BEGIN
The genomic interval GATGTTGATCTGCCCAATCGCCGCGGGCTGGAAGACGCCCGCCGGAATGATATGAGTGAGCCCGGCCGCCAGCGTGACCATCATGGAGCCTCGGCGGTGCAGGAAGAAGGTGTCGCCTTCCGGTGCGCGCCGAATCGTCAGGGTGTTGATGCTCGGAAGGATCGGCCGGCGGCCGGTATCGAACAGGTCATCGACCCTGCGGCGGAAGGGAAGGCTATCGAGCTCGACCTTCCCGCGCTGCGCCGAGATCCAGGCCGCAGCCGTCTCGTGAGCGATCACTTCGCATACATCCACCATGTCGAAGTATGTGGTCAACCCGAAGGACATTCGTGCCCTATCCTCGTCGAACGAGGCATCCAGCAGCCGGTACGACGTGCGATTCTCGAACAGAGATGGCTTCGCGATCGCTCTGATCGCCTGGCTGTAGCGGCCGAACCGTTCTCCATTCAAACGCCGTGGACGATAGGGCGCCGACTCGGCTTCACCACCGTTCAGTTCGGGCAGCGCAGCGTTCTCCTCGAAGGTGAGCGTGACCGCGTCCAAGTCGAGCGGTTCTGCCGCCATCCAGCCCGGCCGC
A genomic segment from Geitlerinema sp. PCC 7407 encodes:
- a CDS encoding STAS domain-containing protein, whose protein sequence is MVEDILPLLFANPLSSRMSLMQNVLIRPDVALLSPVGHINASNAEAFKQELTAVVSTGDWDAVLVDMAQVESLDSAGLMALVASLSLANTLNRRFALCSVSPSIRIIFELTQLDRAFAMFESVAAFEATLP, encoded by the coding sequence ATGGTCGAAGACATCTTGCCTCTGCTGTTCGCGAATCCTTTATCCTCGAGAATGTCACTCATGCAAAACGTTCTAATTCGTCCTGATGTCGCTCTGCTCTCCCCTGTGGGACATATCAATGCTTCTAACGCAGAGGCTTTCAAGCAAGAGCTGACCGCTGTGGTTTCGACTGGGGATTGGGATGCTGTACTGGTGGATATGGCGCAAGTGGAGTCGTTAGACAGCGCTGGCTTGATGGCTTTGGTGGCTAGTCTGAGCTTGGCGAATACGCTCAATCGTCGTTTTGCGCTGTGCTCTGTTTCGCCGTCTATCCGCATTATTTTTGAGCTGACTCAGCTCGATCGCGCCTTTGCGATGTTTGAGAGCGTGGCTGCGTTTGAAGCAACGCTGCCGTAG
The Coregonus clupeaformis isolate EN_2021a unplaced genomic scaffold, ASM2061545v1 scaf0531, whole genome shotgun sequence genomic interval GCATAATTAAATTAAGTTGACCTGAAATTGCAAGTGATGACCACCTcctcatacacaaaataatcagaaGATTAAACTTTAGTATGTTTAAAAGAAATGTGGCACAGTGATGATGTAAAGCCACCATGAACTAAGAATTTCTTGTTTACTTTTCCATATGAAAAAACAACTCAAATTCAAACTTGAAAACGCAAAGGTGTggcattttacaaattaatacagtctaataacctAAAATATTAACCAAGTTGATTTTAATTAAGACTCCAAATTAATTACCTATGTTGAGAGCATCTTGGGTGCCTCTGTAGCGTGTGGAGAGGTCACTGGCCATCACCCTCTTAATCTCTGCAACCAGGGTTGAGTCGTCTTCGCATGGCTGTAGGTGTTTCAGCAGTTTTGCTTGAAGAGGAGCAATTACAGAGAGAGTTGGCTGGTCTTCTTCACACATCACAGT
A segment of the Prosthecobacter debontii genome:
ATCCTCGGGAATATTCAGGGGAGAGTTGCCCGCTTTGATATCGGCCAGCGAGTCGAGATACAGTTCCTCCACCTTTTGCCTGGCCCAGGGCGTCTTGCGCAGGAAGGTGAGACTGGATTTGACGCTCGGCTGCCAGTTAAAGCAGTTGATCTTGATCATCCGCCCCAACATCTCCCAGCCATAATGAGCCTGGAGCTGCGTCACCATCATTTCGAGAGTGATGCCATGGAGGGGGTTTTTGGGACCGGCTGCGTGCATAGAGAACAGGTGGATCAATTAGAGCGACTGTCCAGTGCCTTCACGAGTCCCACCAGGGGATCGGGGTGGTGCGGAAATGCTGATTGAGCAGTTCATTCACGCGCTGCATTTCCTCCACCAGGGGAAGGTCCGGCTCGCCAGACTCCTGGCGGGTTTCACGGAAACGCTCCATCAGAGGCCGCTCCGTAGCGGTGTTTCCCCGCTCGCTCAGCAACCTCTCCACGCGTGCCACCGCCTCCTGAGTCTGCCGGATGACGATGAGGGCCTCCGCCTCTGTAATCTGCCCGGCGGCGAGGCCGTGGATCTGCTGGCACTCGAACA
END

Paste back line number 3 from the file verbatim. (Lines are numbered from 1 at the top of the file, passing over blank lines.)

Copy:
- a CDS encoding STAS domain-containing protein, whose protein sequence is MVEDILPLLFANPLSSRMSLMQNVLIRPDVALLSPVGHINASNAEAFKQELTAVVSTGDWDAVLVDMAQVESLDSAGLMALVASLSLANTLNRRFALCSVSPSIRIIFELTQLDRAFAMFESVAAFEATLP, encoded by the coding sequence ATGGTCGAAGACATCTTGCCTCTGCTGTTCGCGAATCCTTTATCCTCGAGAATGTCACTCATGCAAAACGTTCTAATTCGTCCTGATGTCGCTCTGCTCTCCCCTGTGGGACATATCAATGCTTCTAACGCAGAGGCTTTCAAGCAAGAGCTGACCGCTGTGGTTTCGACTGGGGATTGGGATGCTGTACTGGTGGATATGGCGCAAGTGGAGTCGTTAGACAGCGCTGGCTTGATGGCTTTGGTGGCTAGTCTGAGCTTGGCGAATACGCTCAATCGTCGTTTTGCGCTGTGCTCTGTTTCGCCGTCTATCCGCATTATTTTTGAGCTGACTCAGCTCGATCGCGCCTTTGCGATGTTTGAGAGCGTGGCTGCGTTTGAAGCAACGCTGCCGTAG